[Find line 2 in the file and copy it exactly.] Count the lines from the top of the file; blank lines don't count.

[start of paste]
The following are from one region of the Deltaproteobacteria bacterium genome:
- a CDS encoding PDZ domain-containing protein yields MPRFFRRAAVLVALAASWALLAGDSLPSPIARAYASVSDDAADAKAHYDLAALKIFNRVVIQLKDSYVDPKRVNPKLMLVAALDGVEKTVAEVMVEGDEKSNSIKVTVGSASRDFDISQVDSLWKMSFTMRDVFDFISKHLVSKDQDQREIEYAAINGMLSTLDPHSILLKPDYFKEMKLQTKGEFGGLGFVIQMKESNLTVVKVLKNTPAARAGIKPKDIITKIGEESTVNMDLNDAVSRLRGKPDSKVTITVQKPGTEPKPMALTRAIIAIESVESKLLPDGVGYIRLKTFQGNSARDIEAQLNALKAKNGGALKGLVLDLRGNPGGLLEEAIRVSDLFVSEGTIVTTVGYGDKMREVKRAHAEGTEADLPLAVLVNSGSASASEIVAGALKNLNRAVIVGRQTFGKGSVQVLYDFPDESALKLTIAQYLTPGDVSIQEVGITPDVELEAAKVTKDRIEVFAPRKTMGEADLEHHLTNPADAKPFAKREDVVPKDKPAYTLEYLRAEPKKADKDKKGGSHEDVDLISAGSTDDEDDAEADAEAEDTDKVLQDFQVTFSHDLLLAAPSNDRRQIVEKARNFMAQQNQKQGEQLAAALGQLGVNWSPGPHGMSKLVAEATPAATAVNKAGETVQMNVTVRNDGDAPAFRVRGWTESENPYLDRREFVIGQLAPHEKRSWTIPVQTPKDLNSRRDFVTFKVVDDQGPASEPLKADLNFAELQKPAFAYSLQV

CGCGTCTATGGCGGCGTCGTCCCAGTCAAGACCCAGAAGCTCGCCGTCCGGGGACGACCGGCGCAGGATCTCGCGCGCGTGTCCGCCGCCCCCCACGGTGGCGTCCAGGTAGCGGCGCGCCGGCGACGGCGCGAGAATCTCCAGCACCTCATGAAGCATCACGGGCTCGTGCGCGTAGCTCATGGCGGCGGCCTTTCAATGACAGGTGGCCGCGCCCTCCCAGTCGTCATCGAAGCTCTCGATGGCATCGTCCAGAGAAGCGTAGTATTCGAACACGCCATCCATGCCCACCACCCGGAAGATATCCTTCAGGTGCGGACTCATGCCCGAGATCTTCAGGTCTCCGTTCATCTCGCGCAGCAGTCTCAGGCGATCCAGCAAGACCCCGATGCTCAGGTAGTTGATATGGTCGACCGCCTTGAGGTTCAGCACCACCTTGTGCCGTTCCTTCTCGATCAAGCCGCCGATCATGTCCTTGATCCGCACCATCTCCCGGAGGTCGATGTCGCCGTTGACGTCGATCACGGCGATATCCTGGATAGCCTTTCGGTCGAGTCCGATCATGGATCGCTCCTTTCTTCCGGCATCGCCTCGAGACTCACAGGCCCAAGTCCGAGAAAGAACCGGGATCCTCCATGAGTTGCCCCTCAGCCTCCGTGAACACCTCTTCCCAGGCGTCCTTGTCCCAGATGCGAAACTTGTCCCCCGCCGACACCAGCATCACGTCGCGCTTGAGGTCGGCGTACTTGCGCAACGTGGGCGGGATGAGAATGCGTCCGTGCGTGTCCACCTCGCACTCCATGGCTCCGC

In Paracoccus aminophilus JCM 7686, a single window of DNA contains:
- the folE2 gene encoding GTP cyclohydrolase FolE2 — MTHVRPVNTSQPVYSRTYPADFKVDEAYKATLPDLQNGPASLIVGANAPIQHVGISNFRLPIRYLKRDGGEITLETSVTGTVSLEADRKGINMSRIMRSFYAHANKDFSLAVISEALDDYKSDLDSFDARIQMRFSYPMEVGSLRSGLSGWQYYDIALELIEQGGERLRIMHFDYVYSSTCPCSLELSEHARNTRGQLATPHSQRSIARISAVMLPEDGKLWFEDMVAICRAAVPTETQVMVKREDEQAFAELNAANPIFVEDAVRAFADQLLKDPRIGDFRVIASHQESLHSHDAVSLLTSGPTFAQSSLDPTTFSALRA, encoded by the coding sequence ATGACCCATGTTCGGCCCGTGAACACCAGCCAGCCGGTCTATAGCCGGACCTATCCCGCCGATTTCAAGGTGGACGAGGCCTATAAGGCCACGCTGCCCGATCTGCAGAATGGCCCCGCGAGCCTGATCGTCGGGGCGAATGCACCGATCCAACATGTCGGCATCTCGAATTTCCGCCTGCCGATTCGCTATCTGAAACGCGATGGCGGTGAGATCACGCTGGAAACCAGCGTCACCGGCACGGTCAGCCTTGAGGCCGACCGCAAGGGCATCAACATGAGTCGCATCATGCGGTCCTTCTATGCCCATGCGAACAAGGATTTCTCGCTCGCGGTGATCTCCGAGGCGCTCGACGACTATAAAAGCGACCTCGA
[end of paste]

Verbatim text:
- a CDS encoding PDZ domain-containing protein yields MPRFFRRAAVLVALAASWALLAGDSLPSPIARAYASVSDDAADAKAHYDLAALKIFNRVVIQLKDSYVDPKRVNPKLMLVAALDGVEKTVAEVMVEGDEKSNSIKVTVGSASRDFDISQVDSLWKMSFTMRDVFDFISKHLVSKDQDQREIEYAAINGMLSTLDPHSILLKPDYFKEMKLQTKGEFGGLGFVIQMKESNLTVVKVLKNTPAARAGIKPKDIITKIGEESTVNMDLNDAVSRLRGKPDSKVTITVQKPGTEPKPMALTRAIIAIESVESKLLPDGVGYIRLKTFQGNSARDIEAQLNALKAKNGGALKGLVLDLRGNPGGLLEEAIRVSDLFVSEGTIVTTVGYGDKMREVKRAHAEGTEADLPLAVLVNSGSASASEIVAGALKNLNRAVIVGRQTFGKGSVQVLYDFPDESALKLTIAQYLTPGDVSIQEVGITPDVELEAAKVTKDRIEVFAPRKTMGEADLEHHLTNPADAKPFAKREDVVPKDKPAYTLEYLRAEPKKADKDKKGGSHEDVDLISAGSTDDEDDAEADAEAEDTDKVLQDFQVTFSHDLLLAAPSNDRRQIVEKARNFMAQQNQKQGEQLAAALGQLGVNWSPGPHGMSKLVAEATPAATAVNKAGETVQMNVTVRNDGDAPAFRVRGWTESENPYLDRREFVIGQLAPHEKRSWTIPVQTPKDLNSRRDFVTFKVVDDQGPASEPLKADLNFAELQKPAFAYSLQV